MELBOURNE/LONDON (Reuters) - Chinese state-owned aluminum group Chinalco will invest $19.5 billion in miner Rio Tinto in a deal that will secure resource supplies for China and help cut Rio’s heavy debt but also raise regulatory scrutiny.
Rio shares in London tumbled as much as 18 percent on Thursday as investors worried Rio was giving up too many stakes in prime mines and also not allowing all shareholders to participate in the fund raising.
As part of the biggest overseas investment by a Chinese company, Chinalco will spend $12.3 billion on stakes of up to 50 percent in nine of Rio’s mining assets.
It will also buy $7.2 billion of bonds convertible into shares of the world’s largest aluminum maker, second-largest iron ore miner and a top-five copper producer.
“People think they’re giving too much away basically. From the Rio shareholder point of view, I guess you’re going to have to vote for it, because otherwise the company is in dire, dire straights, but it’s not ideal,” said analyst Nick Hatch at ING in London.
Rio shares pared losses, but were down 3.2 percent at 1,906 pence at 1604 GMT, against a 3.4 percent loss in the UK mining index.
Rio’s shares are down by around a fifth since rival BHP Billiton scrapped its $66 billion hostile offer in November, hit also by investor concern over Rio’s $39 billion debt load, taken on when it bought Canadian firm Alcan in 2007.
Chinalco, the parent of listed Aluminum Corp of China Ltd (Chalco), will potentially double its stake in Australia and London-listed Rio to 18 percent, Rio said, denying it was selling out its independence to China.
“We are very disappointed that Rio Tinto has decided to over-ride our clients’ pre-emption rights and issue attractive equity to one shareholder without offering it to all shareholders,” said Robert Waugh, head of UK equities at Scottish Widows Investment Partnership.
“We will be engaging with the board with a view to protecting our clients’ interests.”
Scottish Widows has 12.8 million shares or 1.3 percent in the London arm of Rio, Reuters data showed.
The plan is likely to face close scrutiny from the Australian government, which wants to ensure investments by foreign state-owned entities do not come with political or strategic strings.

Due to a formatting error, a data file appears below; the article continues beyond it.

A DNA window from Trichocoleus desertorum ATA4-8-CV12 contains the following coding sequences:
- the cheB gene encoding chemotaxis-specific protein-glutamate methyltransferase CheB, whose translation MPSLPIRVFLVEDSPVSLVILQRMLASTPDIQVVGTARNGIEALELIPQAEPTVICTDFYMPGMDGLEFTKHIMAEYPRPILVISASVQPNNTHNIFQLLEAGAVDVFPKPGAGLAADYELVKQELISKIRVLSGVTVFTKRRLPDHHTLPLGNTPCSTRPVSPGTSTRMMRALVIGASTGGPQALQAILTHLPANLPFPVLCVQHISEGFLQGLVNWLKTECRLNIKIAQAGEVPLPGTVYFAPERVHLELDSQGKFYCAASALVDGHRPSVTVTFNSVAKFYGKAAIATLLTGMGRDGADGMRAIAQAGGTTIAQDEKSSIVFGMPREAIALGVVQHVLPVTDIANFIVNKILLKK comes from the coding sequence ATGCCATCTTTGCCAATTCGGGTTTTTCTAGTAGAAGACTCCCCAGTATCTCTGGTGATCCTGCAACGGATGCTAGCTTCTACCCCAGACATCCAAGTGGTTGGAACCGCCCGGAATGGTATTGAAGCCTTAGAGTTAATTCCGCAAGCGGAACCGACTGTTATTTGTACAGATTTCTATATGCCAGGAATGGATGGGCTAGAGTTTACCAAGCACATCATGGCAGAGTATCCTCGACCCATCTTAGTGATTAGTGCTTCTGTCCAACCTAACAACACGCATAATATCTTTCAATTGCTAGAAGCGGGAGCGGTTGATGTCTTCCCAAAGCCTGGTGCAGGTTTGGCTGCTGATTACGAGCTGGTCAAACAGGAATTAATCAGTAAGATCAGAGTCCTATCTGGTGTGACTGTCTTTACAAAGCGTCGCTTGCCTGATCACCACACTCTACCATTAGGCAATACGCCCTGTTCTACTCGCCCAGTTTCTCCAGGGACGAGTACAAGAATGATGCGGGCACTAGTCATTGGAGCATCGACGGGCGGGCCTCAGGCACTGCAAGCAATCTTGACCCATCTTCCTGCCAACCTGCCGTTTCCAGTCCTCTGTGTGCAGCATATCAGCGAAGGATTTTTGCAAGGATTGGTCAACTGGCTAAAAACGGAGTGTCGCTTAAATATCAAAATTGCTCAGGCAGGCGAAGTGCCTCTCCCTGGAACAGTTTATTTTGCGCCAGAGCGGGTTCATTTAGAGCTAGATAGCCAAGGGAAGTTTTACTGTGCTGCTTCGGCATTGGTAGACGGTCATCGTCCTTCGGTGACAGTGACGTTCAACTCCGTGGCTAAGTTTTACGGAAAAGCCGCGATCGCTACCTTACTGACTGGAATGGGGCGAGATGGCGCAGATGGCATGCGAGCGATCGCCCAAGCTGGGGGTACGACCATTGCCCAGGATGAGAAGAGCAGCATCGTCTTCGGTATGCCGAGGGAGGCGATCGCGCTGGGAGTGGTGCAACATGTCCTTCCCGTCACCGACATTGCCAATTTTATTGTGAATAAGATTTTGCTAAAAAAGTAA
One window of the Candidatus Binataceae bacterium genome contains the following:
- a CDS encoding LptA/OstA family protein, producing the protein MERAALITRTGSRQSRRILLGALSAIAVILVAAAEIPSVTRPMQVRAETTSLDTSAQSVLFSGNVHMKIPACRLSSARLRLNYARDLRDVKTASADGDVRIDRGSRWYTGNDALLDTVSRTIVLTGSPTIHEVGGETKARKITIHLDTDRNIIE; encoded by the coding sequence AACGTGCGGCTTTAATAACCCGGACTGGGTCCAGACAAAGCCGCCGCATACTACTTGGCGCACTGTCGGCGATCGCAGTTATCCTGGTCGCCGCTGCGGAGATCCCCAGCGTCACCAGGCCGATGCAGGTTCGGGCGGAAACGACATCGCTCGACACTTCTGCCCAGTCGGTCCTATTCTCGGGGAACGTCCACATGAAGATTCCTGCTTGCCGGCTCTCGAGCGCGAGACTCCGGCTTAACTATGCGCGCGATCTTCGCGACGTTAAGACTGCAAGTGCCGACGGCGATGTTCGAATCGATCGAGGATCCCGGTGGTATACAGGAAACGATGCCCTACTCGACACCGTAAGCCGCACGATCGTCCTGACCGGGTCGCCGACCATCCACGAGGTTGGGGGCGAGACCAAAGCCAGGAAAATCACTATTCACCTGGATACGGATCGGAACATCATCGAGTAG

Shortly before Rio’s announcement, Australian Treasurer Wayne Swan said the government would immediately tighten foreign ownership laws by treating convertible debt as equity.
Chinalco President Xiao Yaqing told reporters that he had been aware of the proposed change and did not see Swan’s announcement as a negative signal.
“We’re also very pleased to have access to some tier one, world class assets as well as the expertise of a world class management team,” Xiao said.
Chinalco said it had agreed to buy out the interest of its partner, U.S. aluminum group Alcoa, in the original 9 percent stake in Rio the two bought in February 2008 for $14 billion. Chinalco said it would pay $1.02 billion to Alcoa, close to Alcoa’s original $1.2 billion investment.
Rio’s deal with Chinalco could come up against counterbids by BHP for some of the assets Chinalco is set to pick up, analysts said.
Rio said it was open to higher offers from third parties, but would not solicit any competing offers.
Rio plans to use the money to make early payments on $8.9 billion in debt due in October and $10 billion due late next year.
The cost of insuring its debt fell on word of the Chinese investment, with Rio’s credit default swaps at one point falling 100 basis points to 525 bps, or $525,000 a year for five years to insure $10 million in debt.
The bailout by Chinalco represents a backdown for Rio CEO Tom Albanese and the board, which last year fiercely opposed a takeover offer from BHP which was worth more than twice as much as Rio’s shares now fetch.
Rio Tinto’s chairman-elect, Jim Leng, quit the board this week in protest over the pending deal with Chinalco. Albanese said Leng was in a minority of one.
“It’s clear that of all the options we considered ... this deal offers far, far superior value to shareholders,” Albanese told reporters, adding Rio had been in talks with Chinalco since mid 2008.
UBS analyst Glyn Lawcock in Sydney said the asset sales were priced at about a 14 percent premium to his valuation.
“At the end of the day, they’ve removed the debt issue for the next couple of years, which is a positive. It enables them to move ahead with expansions again now, should the market require them,” he said.
Rio, the world’s third-biggest diversified mining group by market value, announced the tie-up along with a 38 percent increase in full-year underlying earnings to $10.3 billion, ahead of market forecasts, but wrote down its aluminum business by $7.9 billion.
Morgan Stanley and Credit Suisse advised Rio Tinto; JP Morgan, Nomura, Blackstone and CICC advised Chinalco.
Additional reporting by James Grubel, Bruce Hextall, Mark Bendeich and Cecile Lefort in Australia, Joseph Chaney and Michael Flaherty in Hong Kong, Nick Trevethan in Singapore and Eric Onstad in London, Editing by David Cowell and Andrew Macdonald